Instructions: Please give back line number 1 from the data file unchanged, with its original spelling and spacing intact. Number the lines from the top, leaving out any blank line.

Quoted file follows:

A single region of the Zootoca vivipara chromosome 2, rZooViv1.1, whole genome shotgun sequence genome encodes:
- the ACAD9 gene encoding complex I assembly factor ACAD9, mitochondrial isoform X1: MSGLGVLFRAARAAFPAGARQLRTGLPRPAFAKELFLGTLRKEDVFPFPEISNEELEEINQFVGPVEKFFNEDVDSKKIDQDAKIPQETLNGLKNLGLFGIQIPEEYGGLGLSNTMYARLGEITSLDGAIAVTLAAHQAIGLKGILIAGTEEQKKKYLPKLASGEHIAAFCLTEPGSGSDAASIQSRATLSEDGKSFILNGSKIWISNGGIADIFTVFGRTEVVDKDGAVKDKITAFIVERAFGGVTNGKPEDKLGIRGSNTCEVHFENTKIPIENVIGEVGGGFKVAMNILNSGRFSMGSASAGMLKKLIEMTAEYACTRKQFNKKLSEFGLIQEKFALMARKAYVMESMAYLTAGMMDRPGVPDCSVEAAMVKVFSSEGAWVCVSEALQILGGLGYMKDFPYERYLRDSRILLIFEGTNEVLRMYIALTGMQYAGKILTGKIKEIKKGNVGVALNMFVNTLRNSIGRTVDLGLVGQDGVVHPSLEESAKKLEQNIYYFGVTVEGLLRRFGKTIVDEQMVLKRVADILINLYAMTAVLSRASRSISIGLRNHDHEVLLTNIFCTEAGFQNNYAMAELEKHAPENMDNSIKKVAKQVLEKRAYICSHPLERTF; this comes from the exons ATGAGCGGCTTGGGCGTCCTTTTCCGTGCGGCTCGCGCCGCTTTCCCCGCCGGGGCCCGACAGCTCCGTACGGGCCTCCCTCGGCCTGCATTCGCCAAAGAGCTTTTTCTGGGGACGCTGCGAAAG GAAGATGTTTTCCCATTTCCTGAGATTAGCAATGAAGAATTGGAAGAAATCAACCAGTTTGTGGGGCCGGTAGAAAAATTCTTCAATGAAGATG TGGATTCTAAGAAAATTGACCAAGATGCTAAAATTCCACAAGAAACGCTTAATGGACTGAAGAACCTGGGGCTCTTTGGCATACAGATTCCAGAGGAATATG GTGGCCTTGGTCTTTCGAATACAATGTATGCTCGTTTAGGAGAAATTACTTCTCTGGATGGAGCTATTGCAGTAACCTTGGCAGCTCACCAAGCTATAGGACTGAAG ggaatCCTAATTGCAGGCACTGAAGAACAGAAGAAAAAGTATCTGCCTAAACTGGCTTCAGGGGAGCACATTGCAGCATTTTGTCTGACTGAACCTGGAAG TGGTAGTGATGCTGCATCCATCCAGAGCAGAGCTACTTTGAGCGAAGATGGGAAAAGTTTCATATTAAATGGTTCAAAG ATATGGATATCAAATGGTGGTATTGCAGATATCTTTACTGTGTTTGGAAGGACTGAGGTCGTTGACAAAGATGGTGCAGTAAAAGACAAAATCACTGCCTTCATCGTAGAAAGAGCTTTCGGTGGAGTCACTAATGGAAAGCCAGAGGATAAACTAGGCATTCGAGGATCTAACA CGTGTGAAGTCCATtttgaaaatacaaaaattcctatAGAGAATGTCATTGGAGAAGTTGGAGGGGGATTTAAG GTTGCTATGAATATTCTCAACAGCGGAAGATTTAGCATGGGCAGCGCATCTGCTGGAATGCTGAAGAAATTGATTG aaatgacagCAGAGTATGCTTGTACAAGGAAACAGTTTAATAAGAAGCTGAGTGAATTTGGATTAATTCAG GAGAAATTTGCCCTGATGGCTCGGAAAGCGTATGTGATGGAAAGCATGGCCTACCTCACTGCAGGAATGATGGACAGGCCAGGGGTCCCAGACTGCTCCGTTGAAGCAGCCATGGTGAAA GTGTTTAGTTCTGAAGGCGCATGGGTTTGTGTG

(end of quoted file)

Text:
A single region of the Zootoca vivipara chromosome 2, rZooViv1.1, whole genome shotgun sequence genome encodes: